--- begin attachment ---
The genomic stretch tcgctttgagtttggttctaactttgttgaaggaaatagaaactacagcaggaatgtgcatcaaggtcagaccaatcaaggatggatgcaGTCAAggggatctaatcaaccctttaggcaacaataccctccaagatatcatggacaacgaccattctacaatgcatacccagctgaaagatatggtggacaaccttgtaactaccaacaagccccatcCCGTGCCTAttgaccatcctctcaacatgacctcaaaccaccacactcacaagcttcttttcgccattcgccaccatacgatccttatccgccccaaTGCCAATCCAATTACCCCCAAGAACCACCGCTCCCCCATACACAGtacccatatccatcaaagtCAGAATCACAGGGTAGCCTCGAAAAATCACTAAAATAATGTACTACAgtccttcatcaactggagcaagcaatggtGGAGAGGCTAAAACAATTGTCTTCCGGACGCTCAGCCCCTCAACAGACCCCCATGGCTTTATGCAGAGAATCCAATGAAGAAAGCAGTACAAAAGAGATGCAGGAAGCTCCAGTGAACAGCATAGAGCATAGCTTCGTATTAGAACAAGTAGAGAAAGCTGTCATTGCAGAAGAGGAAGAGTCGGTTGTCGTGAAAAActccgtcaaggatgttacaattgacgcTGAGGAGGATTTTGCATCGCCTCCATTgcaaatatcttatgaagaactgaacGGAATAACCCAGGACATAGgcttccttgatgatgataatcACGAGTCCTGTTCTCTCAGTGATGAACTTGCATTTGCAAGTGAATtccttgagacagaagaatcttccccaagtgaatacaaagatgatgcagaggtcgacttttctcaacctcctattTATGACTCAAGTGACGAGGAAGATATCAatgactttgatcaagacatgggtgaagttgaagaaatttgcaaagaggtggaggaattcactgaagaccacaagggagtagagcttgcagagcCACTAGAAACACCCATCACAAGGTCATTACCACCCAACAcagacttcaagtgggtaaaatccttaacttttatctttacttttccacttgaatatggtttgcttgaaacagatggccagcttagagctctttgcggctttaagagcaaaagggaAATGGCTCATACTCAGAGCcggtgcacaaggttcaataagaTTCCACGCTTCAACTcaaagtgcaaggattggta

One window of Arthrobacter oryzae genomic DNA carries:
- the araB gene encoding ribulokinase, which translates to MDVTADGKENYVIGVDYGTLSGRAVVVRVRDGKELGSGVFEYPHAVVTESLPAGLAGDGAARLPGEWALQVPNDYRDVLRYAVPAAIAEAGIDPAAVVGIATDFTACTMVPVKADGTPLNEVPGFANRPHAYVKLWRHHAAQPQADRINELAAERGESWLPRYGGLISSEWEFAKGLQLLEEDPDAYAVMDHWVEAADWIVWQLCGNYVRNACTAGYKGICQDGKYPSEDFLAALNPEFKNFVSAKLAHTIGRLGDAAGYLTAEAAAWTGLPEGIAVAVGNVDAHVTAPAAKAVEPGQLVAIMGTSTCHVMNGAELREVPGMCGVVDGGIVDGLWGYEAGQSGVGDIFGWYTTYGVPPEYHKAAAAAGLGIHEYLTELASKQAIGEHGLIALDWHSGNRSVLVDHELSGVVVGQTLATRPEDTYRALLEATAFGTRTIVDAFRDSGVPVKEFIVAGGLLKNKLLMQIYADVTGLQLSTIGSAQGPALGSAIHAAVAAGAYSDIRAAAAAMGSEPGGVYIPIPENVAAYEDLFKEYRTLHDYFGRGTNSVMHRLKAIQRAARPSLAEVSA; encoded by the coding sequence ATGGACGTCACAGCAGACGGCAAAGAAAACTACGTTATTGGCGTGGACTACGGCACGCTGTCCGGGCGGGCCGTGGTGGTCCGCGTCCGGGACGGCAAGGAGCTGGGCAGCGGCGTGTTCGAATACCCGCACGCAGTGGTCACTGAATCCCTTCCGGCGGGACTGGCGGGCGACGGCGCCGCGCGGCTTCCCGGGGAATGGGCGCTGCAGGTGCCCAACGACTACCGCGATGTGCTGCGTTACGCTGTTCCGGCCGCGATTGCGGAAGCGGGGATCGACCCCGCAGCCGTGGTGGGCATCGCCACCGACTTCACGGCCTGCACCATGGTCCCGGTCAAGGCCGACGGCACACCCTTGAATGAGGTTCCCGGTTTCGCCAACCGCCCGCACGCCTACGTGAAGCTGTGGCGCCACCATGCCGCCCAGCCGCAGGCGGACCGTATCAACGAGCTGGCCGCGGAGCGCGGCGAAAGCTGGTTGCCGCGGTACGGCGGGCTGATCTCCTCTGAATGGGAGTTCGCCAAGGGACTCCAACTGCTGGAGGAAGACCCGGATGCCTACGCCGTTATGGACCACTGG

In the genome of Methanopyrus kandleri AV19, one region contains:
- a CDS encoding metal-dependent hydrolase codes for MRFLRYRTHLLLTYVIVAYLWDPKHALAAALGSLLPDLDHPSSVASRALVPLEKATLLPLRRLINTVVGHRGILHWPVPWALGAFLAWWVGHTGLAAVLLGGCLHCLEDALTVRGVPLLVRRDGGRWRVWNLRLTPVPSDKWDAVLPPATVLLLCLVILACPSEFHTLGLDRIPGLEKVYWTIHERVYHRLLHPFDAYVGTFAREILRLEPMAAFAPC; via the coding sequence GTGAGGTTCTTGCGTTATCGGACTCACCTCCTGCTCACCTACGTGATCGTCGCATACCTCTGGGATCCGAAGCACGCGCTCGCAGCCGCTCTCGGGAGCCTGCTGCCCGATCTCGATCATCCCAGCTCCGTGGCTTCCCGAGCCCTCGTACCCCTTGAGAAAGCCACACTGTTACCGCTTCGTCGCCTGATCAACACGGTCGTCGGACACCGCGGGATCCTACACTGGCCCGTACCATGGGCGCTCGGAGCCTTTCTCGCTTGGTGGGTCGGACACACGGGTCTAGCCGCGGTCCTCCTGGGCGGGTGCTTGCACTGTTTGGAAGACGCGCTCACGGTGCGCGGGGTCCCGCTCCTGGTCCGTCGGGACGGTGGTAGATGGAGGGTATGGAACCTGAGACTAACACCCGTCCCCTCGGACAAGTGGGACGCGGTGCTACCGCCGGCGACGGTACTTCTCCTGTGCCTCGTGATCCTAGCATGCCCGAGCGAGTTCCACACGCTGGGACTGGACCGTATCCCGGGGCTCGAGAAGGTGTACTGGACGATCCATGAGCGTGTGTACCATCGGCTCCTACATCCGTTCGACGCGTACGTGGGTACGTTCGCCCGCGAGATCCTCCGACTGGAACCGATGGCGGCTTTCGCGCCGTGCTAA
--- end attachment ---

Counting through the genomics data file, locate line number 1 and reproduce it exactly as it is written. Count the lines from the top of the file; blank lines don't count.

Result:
The genomic stretch tcgctttgagtttggttctaactttgttgaaggaaatagaaactacagcaggaatgtgcatcaaggtcagaccaatcaaggatggatgcaGTCAAggggatctaatcaaccctttaggcaacaataccctccaagatatcatggacaacgaccattctacaatgcatacccagctgaaagatatggtggacaaccttgtaactaccaacaagccccatcCCGTGCCTAttgaccatcctctcaacatgacctcaaaccaccacactcacaagcttcttttcgccattcgccaccatacgatccttatccgccccaaTGCCAATCCAATTACCCCCAAGAACCACCGCTCCCCCATACACAGtacccatatccatcaaagtCAGAATCACAGGGTAGCCTCGAAAAATCACTAAAATAATGTACTACAgtccttcatcaactggagcaagcaatggtGGAGAGGCTAAAACAATTGTCTTCCGGACGCTCAGCCCCTCAACAGACCCCCATGGCTTTATGCAGAGAATCCAATGAAGAAAGCAGTACAAAAGAGATGCAGGAAGCTCCAGTGAACAGCATAGAGCATAGCTTCGTATTAGAACAAGTAGAGAAAGCTGTCATTGCAGAAGAGGAAGAGTCGGTTGTCGTGAAAAActccgtcaaggatgttacaattgacgcTGAGGAGGATTTTGCATCGCCTCCATTgcaaatatcttatgaagaactgaacGGAATAACCCAGGACATAGgcttccttgatgatgataatcACGAGTCCTGTTCTCTCAGTGATGAACTTGCATTTGCAAGTGAATtccttgagacagaagaatcttccccaagtgaatacaaagatgatgcagaggtcgacttttctcaacctcctattTATGACTCAAGTGACGAGGAAGATATCAatgactttgatcaagacatgggtgaagttgaagaaatttgcaaagaggtggaggaattcactgaagaccacaagggagtagagcttgcagagcCACTAGAAACACCCATCACAAGGTCATTACCACCCAACAcagacttcaagtgggtaaaatccttaacttttatctttacttttccacttgaatatggtttgcttgaaacagatggccagcttagagctctttgcggctttaagagcaaaagggaAATGGCTCATACTCAGAGCcggtgcacaaggttcaataagaTTCCACGCTTCAACTcaaagtgcaaggattggta